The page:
There's Gilligan's hat, Columbo's badge and the costumes worn by Batman and Robin, CBS News Correspondent Steve Hartman reports.
"These are the Rembrandts, the Picassos and the Van Goghs of our TV medium," enthuses James Commisar.
Commisar has the world's largest collection of TV artifacts. He spent nine years buying and begging for these things, and says he didn't go to all the trouble just to let it sit around his house.
"We're going to bring the [I Dream of Jeannie] genie bottle to a hungry America. I promise you we're going to do it," Commisar says.
He calls it the TV Treasure Museum. He's already got the plans drawn up. All he needs now is someone with money to build the place. Someone who shares his passion.
"As far as TV is concerned, this is a Faberge egg," Commisar says of one item in his collection, the buoy from Gilligan's Island.
Commisar's dream has its critics. Robert Barrett is with the Los Angeles Visitors Bureau. He promotes art museums. So when he heard Commisar's idea it resonated - like nails on a chalkboard.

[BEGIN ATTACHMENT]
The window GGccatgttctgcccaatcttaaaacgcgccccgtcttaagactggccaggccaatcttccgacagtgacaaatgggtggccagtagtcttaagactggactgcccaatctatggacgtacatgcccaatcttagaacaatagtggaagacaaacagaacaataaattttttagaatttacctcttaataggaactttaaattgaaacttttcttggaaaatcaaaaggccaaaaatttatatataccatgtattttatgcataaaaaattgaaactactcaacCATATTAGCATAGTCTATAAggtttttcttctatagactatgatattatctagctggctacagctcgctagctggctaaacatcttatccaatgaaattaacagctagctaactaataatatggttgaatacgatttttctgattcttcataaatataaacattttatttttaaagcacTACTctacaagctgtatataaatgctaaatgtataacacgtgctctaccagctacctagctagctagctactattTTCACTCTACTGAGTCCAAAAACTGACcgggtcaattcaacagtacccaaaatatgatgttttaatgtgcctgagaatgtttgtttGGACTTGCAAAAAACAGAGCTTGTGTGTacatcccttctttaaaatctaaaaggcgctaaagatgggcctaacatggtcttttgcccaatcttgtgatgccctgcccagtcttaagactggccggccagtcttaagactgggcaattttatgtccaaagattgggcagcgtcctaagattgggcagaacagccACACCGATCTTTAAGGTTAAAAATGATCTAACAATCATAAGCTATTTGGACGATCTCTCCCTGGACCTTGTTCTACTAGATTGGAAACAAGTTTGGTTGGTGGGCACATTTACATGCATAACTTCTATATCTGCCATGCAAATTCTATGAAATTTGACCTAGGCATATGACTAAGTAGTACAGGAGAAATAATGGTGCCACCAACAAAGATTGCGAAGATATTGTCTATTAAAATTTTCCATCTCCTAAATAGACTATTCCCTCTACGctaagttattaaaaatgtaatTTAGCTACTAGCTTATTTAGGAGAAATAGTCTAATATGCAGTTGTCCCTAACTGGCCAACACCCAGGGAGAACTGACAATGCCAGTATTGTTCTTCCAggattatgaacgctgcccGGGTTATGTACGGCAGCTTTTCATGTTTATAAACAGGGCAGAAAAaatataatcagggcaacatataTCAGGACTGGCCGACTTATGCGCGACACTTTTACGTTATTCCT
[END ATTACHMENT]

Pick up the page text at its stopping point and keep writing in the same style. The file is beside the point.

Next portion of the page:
"Yes, I'm having trouble with this," Barrett says. "Gilligan's hat is not a Picasso. Gilligan's hat is Gilligan's hat."
Barrett says Commissar will have a hard time selling his museum idea because TV costumes and artifacts are just plain disappointing when you see them in person.
"Mr. Moose from Captain Kangaroo, how great is that?!" Commisar explains.
"They'd look at it, spend three seconds, move on to the next box and probably wouldn't come again," Barrett says of Mr. Moose.
He points to the Rock and Roll Hall of Fame in Cleveland that recently reported falling attendance and a $1 million loss.
Until some investor sees the collection as true treasures, the Cowardly Lion costume will stay hidden behind Commisar's couch, like an old sock waiting for someone to miss it.
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